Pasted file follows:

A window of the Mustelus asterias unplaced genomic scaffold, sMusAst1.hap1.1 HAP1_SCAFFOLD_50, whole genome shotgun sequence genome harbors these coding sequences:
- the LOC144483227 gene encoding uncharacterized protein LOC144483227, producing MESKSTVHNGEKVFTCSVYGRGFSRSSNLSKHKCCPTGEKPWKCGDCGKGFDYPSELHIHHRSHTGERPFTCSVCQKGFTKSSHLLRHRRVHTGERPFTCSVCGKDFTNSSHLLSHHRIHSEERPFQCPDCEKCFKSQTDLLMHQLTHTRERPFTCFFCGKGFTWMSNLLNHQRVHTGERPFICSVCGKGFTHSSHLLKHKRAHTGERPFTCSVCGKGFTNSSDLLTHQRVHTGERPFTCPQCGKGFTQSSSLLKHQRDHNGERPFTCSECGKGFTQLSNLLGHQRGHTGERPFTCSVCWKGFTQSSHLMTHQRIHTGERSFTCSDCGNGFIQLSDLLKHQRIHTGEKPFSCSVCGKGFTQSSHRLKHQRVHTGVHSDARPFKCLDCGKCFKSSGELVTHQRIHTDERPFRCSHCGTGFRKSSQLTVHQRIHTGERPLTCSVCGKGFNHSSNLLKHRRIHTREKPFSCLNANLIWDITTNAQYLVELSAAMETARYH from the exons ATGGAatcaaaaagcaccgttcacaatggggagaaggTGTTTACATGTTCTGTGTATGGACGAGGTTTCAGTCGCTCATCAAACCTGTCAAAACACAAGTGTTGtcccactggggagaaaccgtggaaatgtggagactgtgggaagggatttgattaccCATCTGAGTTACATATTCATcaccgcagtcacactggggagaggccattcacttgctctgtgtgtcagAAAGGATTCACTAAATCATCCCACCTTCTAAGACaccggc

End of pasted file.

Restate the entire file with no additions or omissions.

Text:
A window of the Mustelus asterias unplaced genomic scaffold, sMusAst1.hap1.1 HAP1_SCAFFOLD_50, whole genome shotgun sequence genome harbors these coding sequences:
- the LOC144483227 gene encoding uncharacterized protein LOC144483227, producing MESKSTVHNGEKVFTCSVYGRGFSRSSNLSKHKCCPTGEKPWKCGDCGKGFDYPSELHIHHRSHTGERPFTCSVCQKGFTKSSHLLRHRRVHTGERPFTCSVCGKDFTNSSHLLSHHRIHSEERPFQCPDCEKCFKSQTDLLMHQLTHTRERPFTCFFCGKGFTWMSNLLNHQRVHTGERPFICSVCGKGFTHSSHLLKHKRAHTGERPFTCSVCGKGFTNSSDLLTHQRVHTGERPFTCPQCGKGFTQSSSLLKHQRDHNGERPFTCSECGKGFTQLSNLLGHQRGHTGERPFTCSVCWKGFTQSSHLMTHQRIHTGERSFTCSDCGNGFIQLSDLLKHQRIHTGEKPFSCSVCGKGFTQSSHRLKHQRVHTGVHSDARPFKCLDCGKCFKSSGELVTHQRIHTDERPFRCSHCGTGFRKSSQLTVHQRIHTGERPLTCSVCGKGFNHSSNLLKHRRIHTREKPFSCLNANLIWDITTNAQYLVELSAAMETARYH from the exons ATGGAatcaaaaagcaccgttcacaatggggagaaggTGTTTACATGTTCTGTGTATGGACGAGGTTTCAGTCGCTCATCAAACCTGTCAAAACACAAGTGTTGtcccactggggagaaaccgtggaaatgtggagactgtgggaagggatttgattaccCATCTGAGTTACATATTCATcaccgcagtcacactggggagaggccattcacttgctctgtgtgtcagAAAGGATTCACTAAATCATCCCACCTTCTAAGACaccggc